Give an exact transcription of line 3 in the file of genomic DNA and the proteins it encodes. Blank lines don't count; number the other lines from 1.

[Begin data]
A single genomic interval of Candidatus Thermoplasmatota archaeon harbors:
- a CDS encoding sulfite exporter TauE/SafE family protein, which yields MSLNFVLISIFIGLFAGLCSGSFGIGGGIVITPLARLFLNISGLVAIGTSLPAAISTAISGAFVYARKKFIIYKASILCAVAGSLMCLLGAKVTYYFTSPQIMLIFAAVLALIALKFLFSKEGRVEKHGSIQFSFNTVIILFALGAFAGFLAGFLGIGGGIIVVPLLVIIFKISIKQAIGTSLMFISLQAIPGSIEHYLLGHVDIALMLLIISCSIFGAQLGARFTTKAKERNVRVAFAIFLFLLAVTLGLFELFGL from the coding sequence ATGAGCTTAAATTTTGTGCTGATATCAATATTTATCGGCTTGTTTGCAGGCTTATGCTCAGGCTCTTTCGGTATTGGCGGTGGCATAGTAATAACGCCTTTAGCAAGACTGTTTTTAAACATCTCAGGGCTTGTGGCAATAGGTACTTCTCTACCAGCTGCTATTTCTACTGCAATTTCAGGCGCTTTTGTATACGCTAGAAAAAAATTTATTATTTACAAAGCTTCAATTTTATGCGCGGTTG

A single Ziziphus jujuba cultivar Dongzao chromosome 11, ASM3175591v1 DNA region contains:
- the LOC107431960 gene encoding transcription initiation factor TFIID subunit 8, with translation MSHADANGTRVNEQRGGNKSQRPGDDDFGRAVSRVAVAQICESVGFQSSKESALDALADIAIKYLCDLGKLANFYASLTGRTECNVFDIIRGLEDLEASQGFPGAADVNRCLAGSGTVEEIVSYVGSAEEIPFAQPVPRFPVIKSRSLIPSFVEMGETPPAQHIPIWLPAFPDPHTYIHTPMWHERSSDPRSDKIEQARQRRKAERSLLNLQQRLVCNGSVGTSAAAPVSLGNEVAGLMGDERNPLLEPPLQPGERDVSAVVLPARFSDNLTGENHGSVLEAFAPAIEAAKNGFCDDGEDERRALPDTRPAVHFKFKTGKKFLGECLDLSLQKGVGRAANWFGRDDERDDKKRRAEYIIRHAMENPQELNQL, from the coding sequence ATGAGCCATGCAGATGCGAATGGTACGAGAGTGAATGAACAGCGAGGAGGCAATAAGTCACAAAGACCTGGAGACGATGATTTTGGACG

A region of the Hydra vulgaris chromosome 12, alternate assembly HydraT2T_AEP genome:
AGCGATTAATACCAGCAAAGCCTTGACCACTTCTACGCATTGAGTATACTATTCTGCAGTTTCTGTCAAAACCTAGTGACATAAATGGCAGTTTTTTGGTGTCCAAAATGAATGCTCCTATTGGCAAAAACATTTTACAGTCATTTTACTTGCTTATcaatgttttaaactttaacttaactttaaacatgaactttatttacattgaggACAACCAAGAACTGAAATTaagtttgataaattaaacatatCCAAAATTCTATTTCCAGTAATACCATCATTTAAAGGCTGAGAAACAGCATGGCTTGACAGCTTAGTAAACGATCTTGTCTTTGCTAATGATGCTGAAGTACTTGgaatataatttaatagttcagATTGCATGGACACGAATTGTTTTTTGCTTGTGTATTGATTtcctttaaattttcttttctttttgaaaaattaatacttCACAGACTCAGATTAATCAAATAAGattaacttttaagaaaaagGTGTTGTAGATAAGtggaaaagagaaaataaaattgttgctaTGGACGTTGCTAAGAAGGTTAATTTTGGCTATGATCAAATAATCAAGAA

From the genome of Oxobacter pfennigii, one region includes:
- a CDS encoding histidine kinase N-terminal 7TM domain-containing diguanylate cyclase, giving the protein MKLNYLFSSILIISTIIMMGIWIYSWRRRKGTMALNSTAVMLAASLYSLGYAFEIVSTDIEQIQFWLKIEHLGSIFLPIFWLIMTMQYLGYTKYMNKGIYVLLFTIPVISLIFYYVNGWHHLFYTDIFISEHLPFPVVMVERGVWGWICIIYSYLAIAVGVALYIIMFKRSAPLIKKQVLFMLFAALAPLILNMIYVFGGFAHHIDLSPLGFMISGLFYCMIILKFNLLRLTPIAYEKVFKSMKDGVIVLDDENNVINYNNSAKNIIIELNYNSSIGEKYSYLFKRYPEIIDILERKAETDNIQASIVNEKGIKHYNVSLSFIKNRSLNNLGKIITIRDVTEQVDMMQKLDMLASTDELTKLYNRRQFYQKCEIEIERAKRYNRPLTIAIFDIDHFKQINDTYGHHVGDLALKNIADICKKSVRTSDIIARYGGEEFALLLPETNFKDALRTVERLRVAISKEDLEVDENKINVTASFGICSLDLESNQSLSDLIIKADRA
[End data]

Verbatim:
A single Ziziphus jujuba cultivar Dongzao chromosome 11, ASM3175591v1 DNA region contains: